Abby Maxman, President of Oxfam America: “Oxfam works with the world’s most vulnerable communities impacted by climate change, disasters, and poverty every day. Ending the injustice of poverty means fighting climate change head-on. At the Climate Action Summit and in the months ahead, Oxfam will continue to work with young leaders and other partners to push for bold change and significant measures to be taken by governments, business leaders, and individuals, demanding that those most capable of addressing the climate crisis move ambitiously, so these young leaders and other future generations will have a fairer society, secured rights, and a healthy planet to call home.

“The climate crisis is the greatest existential threat to humankind, affecting people in every corner of the world. But the impacts are not the same for everyone: women, the poorest and the most marginalised face the worst effects, despite having done the least to cause the crisis. The future prospects of young people around the world are being stolen from them.

Winnie Byanyima, Executive Director of Oxfam International: “We at Oxfam support the global youth climate strikes because action by world leaders to confront the climate emergency is criminally insufficient. Our broken economic system allows the rich and powerful to extract most of the planet's wealth and resources, worsening poverty and inequality for billions of people who have contributed nothing to the crisis. While the planet burns, and inequality and poverty spiral away - we must act now.”

Halima Adan, Deputy Director with Save Somali Women and Children:

“I am joining the Climate Strike in New York to represent the people of Somalia, who are facing the reality of starvation, having their livelihoods destroyed by the third failure of the seasonal rains in a row. Another humanitarian crisis is quickly unfolding again barely two years after the 2017 drought; The urgent needs and solutions in places like Somalia must be heard. This activism gives me hope but we are running out of time - We are demanding climate justice and we must act now.”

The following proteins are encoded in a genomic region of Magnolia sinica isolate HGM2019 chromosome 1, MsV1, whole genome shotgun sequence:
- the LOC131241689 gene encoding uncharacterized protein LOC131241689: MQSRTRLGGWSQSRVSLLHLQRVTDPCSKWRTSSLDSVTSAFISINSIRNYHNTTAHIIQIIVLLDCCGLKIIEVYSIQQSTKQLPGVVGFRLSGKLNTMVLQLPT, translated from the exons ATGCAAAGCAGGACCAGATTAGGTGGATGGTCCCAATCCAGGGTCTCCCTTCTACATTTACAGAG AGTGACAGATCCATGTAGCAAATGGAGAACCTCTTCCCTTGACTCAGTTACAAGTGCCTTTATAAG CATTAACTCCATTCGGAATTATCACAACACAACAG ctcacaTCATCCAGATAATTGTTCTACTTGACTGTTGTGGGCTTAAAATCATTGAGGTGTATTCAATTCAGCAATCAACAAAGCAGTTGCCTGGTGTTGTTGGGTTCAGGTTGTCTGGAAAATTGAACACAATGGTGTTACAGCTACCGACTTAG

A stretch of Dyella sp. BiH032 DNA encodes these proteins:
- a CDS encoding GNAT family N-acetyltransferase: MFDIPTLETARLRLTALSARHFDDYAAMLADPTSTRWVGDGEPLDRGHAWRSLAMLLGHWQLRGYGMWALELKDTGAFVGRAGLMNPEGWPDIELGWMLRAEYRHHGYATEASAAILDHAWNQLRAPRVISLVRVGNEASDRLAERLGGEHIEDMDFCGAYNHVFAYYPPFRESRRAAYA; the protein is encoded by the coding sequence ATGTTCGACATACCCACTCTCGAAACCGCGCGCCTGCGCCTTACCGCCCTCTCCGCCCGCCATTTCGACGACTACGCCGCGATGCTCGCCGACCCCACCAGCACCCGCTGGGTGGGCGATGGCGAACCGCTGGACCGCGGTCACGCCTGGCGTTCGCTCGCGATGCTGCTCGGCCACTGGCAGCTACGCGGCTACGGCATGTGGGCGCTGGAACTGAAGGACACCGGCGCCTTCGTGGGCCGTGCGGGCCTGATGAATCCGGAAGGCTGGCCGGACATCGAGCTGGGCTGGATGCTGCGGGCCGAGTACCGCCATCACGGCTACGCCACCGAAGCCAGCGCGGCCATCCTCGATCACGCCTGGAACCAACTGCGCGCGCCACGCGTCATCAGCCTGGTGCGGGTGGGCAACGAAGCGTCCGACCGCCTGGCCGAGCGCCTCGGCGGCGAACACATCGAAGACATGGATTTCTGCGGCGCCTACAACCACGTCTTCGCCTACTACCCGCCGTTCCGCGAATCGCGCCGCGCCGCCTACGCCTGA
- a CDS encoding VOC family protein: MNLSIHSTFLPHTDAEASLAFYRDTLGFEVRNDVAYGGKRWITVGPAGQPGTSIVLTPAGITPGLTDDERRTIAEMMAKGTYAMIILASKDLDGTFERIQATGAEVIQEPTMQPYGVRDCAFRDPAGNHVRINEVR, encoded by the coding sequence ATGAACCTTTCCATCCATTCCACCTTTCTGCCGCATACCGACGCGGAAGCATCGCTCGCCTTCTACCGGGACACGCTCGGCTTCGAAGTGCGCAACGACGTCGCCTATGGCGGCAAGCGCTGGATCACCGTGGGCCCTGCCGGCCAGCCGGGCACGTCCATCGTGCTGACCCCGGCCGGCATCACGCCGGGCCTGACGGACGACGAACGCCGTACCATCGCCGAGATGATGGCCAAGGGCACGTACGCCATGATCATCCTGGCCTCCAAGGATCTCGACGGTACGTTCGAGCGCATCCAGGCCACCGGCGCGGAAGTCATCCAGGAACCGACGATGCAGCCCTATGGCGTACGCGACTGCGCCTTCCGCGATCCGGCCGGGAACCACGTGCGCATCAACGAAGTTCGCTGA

Languages: EN/Som/Swah

Halima Adan, based in Mogadishu for over 10 years, is an aid specialist working across the humanitarian, peace and development nexus, with a primary focus on women’s empowerment, in some of the most difficult to reach parts of Somalia. Formerly on the UN’s Humanitarian Country Team helping to create and improve strategic and operational decision-making and oversight, and currently co-chairing the Steering Committee for the Somalia NGO Consortium and Gender-based Violence Working Group, Halima is a proven influencer. As a key member of the Somalia Debt Cancellation Working Group, Halima is attending the Spring Meetings to push the case for expedited, full debt cancellation for Somalia, as a key enabler for peace, development and poverty alleviation, the lack of which Halima sees causing injustice for millions of Somalis, particularly women and children.

You can find photos of Halima here.

Jose Mucote, founder of the Mozambican humanitarian organization AJOAGO:

"I have come from Mozambique to join the climate strike in NY to bring the voice of the people who year after year see their poverty and vulnerability grow due to cycles of disasters of growing intensity, that devastate their homes, social infrastructure and fields. These populations are not receiving the resources they need to prepare and respond to the climate crisis. They feel marginalized and unjustly condemned by the world's largest polluters. I am here to portray the suffering and feelings of the people who are being denied their right to a dignified life by industrialized nations."

Languages: EN/PT

José Mucote set up AJOAGO after flooding hit Govuro district in Inhambane, southern Mozambique, in 2000. AJOAGO was among the first responders to the devastation of Cyclone Idai in Sofala in March 2019. As one of Oxfam’s humanitarian local partners they were able to mobilise quickly because of their investments in preparedness and anticipation of a natural disaster. The organisation’s work in Disaster Risk Reduction spans across the south and the central regions (Inhambane, Sofala) and it includes collaboration with local government authorities on training local DRR committees and with national authorities on river monitoring systems to track flooding. AJOAGO has also set up a community radio station as an early warning mechanism.

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For more information, contact:

Lauren Hartnett
Humanitarian Media Lead
New York, NY
Cell: (203) 247-3920